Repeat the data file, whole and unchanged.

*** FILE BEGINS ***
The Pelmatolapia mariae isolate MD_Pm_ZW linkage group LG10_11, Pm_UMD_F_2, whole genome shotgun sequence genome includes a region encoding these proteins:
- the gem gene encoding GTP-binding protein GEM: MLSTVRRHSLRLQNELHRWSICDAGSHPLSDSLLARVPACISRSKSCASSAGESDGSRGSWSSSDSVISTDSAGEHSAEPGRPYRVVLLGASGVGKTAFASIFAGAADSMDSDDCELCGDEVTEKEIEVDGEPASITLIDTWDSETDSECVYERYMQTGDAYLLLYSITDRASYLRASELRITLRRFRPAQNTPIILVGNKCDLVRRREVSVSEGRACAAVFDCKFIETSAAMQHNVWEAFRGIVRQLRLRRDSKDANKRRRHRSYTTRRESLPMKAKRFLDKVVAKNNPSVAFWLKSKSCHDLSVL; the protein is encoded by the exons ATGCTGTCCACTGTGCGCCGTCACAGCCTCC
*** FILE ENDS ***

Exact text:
The Pelmatolapia mariae isolate MD_Pm_ZW linkage group LG10_11, Pm_UMD_F_2, whole genome shotgun sequence genome includes a region encoding these proteins:
- the gem gene encoding GTP-binding protein GEM: MLSTVRRHSLRLQNELHRWSICDAGSHPLSDSLLARVPACISRSKSCASSAGESDGSRGSWSSSDSVISTDSAGEHSAEPGRPYRVVLLGASGVGKTAFASIFAGAADSMDSDDCELCGDEVTEKEIEVDGEPASITLIDTWDSETDSECVYERYMQTGDAYLLLYSITDRASYLRASELRITLRRFRPAQNTPIILVGNKCDLVRRREVSVSEGRACAAVFDCKFIETSAAMQHNVWEAFRGIVRQLRLRRDSKDANKRRRHRSYTTRRESLPMKAKRFLDKVVAKNNPSVAFWLKSKSCHDLSVL; the protein is encoded by the exons ATGCTGTCCACTGTGCGCCGTCACAGCCTCC